English R1A

Reading and Composition: The Way We Read Now


Section Semester Instructor Time Location Course Areas
14 Fall 2013 Ling, Jessica
TTh 3:30-5 222 Wheeler

Book List

Calvino, Italo: If on a Winter's Night a Traveler; Dickens, Charles: Bleak House; Juster, Norton: The Phantom Tollbooth

Other Readings and Media

Course reader with readings from:  Stanley Fish, Elaine Scarry, Wolfgang Iser, Maurice Blanchot, Nicholas Dames, William Flesch, Martha Nussbaum, Alva Noe, Stephen Best & Sharon Marcus, Italo Calvino, Milan Kundera, Anthony Trollope, George Gissing, Roland Barthes, Blakey Vermeule, WK Wimsatt & Monroe Beardsley, Geoffrey Numberg, Paul Duguid, Jonathan Franzen.

Description

This course is an occasion to reflect on how--if at all--we read now. Our engagement with this famously vexed question will be twofold. We'll first consider what we read, entering into contemporary debates on how digital and media technologies shape our experience of literature, and considering how iterations of this debate may have surfaced in the past. Does print matter? Victorian anxieties over Grub Street hacks, overproduction, a mass reading public and "the spawn of the press" suggest that this question has a history. Secondly, we'll think about the kinds of readings we perform (close, distant, surface, cognitive, reparative, and, sometimes, bad ones) and the affective states they may engender: detachment, boredom, arousal, sympathy, among many others. Can we ever enjoy "assigned reading"? What does it mean to read for leisure? How does the academy solicit, or foreclose on, certain types of reading? In pursuit of answers, we will take up extensive readings ourselves. You'll read--and quarrel with--contemporary theorists inside the academy and out, as well as novelists who thematized reading itself.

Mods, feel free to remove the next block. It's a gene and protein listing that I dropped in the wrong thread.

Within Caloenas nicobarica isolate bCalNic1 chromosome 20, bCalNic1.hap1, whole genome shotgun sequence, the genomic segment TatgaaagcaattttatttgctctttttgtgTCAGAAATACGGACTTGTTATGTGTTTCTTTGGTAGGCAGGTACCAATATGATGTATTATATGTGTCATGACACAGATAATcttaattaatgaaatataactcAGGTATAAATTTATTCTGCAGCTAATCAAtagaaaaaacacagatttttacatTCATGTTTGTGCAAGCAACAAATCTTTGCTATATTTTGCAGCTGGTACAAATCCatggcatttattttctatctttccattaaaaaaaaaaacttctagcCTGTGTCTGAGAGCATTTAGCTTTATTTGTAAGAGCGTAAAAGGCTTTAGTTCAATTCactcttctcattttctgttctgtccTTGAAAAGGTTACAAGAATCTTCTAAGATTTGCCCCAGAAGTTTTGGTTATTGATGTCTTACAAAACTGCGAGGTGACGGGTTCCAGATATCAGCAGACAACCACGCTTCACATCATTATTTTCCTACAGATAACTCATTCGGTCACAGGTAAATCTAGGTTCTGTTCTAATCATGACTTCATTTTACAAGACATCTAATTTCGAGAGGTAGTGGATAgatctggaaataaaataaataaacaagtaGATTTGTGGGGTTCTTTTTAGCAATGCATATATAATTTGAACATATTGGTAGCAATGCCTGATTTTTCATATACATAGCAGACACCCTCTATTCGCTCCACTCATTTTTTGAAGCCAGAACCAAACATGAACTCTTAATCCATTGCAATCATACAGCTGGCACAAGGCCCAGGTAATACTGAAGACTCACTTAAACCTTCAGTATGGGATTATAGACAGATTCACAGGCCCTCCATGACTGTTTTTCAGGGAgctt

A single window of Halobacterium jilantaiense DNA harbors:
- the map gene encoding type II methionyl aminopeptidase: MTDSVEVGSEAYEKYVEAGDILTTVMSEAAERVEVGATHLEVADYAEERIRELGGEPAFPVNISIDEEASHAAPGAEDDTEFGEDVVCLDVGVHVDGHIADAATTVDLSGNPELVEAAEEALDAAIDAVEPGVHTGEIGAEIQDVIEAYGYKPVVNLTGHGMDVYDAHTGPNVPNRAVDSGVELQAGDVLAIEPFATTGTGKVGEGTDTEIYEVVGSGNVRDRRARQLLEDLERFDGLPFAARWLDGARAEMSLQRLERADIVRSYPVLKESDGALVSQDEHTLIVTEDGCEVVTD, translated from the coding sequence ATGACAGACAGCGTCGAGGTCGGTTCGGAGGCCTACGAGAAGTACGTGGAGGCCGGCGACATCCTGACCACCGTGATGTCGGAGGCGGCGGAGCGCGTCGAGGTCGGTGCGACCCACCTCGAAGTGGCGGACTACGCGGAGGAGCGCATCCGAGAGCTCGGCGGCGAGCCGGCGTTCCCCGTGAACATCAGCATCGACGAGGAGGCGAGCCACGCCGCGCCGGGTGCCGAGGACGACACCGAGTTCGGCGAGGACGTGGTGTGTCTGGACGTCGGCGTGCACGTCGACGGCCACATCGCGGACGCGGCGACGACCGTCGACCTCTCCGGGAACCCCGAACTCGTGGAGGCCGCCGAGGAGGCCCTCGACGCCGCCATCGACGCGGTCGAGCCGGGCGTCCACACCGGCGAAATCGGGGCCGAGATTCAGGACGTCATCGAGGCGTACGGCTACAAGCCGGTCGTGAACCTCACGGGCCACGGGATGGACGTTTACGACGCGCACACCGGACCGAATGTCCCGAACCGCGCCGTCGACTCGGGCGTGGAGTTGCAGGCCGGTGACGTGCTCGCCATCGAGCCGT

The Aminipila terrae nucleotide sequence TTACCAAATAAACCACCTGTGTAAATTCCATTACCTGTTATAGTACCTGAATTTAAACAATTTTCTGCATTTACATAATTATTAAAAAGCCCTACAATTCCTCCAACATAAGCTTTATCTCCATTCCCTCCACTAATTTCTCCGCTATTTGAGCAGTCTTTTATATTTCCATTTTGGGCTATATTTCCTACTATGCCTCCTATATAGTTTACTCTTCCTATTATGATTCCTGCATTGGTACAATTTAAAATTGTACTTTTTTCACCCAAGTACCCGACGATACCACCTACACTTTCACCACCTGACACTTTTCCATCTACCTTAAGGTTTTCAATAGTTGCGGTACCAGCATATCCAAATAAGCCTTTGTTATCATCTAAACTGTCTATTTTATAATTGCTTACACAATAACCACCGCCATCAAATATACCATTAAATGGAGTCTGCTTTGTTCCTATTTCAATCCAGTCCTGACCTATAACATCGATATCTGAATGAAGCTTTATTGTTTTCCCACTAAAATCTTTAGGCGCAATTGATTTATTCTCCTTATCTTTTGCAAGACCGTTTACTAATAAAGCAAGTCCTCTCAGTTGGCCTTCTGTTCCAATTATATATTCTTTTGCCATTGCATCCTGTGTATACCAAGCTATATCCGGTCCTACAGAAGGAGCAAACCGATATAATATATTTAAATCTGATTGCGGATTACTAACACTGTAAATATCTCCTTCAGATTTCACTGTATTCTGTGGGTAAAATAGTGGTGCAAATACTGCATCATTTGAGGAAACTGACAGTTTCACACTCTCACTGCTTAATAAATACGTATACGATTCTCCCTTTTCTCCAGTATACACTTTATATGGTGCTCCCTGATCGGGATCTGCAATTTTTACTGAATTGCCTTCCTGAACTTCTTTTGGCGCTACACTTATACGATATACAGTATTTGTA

This class seeks to hone both expository and argumentative styles of writing; students will write a number of short essays and embark on extensive revision. In addition to the readings, group workshops, individual conferences, and in-class discussions on essay form--thesis and argument, textual support, style--will be used to refine these skills.

 


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